Holyrood unveiled: Lord Fraser called a Holyrood a 'unique one-off' but criticised key aspects of how the project was handled

Lay off PFI

It appears that you have once again chosen to misrepresent the nature of the Private Finance Initiative. You say in your editorial that the PFI industry has lessons to learn from Lord Fraser's inquiry. I would suggest that one of the lessons

to be learned is that PFI brings large public service building projects in on time and on budget. In its report PFI: Construction Performance, the National Audit Office contrasted the historic record of public-sector building projects with the current situation. Now more than 75% of projects delivered through PFI are on time and within budget. In the past, more than 70% were late and over budget.

Moreover, a Treasury-commissioned report by Mott MacDonald concluded that publicly procured projects tended to underestimate project costs and duration and overestimate benefits. The report showed that PFI projects, however, benefited from higher levels of diligence and were able to reduce these risks.

In his Holyrood report, Lord Fraser described how the PFI route was considered but rejected in 1998 because such a course might have caused “unacceptable delay to the completion of the Parliament building”. There was a political incentive to build it quickly to guard against any possible repeal of the devolution laws. “This,” says Lord Fraser, “is the point where the wheels began to fall off the wagon.”

Construction management became the chosen route. This fast-track procurement method is at the opposite end of the scale to PFI in terms of risk profile to the client. The report describes all the strategies which might have been used as a spectrum “from the low risk PPP/PFI, which is essentially a service delivery, through to construction management where almost all of the risk lies with the client”.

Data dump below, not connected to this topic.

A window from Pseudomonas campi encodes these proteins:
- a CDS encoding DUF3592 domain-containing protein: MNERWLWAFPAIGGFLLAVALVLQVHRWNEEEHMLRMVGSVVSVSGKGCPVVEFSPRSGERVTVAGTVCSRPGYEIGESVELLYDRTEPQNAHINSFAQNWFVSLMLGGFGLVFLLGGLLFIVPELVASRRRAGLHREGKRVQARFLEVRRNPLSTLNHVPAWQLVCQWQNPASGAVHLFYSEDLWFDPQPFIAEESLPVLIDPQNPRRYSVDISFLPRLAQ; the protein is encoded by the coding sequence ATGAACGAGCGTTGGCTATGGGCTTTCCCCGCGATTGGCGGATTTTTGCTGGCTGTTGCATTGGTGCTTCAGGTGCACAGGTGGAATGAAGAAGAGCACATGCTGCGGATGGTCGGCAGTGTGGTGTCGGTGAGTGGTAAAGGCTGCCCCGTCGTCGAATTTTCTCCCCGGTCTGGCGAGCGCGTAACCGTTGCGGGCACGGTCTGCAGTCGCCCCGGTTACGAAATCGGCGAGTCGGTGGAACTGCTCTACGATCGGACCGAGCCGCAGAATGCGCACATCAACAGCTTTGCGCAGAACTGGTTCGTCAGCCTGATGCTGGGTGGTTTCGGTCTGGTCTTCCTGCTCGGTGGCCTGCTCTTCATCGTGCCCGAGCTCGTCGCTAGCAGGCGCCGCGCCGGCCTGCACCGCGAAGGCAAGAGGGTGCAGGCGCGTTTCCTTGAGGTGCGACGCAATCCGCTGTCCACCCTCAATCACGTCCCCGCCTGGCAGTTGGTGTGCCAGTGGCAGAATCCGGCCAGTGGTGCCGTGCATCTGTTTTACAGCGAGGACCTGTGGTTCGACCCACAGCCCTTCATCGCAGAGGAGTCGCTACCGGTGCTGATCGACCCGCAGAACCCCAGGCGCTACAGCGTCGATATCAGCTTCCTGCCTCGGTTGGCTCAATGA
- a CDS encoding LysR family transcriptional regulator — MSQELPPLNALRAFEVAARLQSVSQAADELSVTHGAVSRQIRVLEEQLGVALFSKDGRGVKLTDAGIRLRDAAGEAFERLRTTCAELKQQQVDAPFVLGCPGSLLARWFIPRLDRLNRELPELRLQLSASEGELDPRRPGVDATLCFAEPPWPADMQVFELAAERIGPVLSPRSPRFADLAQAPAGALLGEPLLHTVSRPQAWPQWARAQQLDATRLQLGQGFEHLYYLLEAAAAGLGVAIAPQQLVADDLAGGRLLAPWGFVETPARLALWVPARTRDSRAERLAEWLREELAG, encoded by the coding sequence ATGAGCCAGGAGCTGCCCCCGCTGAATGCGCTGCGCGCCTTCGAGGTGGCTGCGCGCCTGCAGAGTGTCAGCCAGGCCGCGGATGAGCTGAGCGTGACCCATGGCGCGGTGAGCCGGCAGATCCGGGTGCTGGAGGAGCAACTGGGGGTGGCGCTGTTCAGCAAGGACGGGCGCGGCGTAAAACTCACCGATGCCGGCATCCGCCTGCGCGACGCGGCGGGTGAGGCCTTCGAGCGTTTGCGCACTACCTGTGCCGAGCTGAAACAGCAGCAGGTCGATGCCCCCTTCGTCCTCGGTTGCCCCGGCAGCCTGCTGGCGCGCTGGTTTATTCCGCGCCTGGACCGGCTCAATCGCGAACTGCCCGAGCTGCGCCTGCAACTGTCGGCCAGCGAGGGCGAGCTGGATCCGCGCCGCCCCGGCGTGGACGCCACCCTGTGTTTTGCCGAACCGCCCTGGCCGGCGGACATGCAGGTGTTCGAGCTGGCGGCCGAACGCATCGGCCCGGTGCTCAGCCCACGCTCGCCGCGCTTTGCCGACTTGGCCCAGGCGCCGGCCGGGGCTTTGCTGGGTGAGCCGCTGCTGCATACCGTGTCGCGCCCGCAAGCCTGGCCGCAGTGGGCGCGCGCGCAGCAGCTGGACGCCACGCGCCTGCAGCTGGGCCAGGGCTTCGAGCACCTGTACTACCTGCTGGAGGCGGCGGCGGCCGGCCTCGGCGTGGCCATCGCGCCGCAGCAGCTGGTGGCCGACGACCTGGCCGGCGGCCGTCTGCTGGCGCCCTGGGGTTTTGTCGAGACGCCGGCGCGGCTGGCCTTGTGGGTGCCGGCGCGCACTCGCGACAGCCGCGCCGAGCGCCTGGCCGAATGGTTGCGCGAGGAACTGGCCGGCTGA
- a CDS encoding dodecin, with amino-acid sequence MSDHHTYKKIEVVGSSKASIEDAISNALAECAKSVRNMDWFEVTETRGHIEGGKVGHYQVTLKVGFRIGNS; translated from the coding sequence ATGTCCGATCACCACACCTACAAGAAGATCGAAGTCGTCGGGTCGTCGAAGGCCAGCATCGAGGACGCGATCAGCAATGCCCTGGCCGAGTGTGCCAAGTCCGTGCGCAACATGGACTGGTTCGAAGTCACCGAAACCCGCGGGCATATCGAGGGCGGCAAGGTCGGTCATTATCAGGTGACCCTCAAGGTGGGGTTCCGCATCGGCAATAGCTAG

In his assessment of the choice of construction management Lord Fraser stated: “It verges on the embarrassing to conclude, as I do, that virtually none of the key questions about construction management were asked. Similarly none of the disadvantages of construction management appear to have been identified and evaluated.”

There’s no doubt it’s a striking building and an asset for Scotland and its law-makers. But perhaps next time a municipal building is planned for any part of the country you and your editorial team will consider the track record of PFI.

Lindsay Grist, director, PPP Forum

Scotland’s Jubilee Line

The Fraser Report’s conclusions are depressingly familiar: the selection of an inappropriate procurement process compounded by a lack of familiarity with the EU procurement rules by senior individuals; insufficient design clarity with no proper attempts to freeze designs when it might have helped; and the systemic preference of quality and time certainty over cost, which were exacerbated by massive acceleration payments to no discernable effect.

But, as your editorial suggests (17 September, page 3), this will be Scotland’s Jubilee Line extension – a great end result that will ultimately allow the failures of time and cost to be forgotten, if not forgiven.

David Savage, partner, construction, engineering and projects department, Hammonds

Come back, all is forgiven

The Holyrood verdict: dare I suggest that one conclusion that can be drawn from this (and parallel) sorry tales is that the former Property Services Agency was doing an almost impossible task for government not too badly?

Time to reinvent?

Ian Macpherson, via email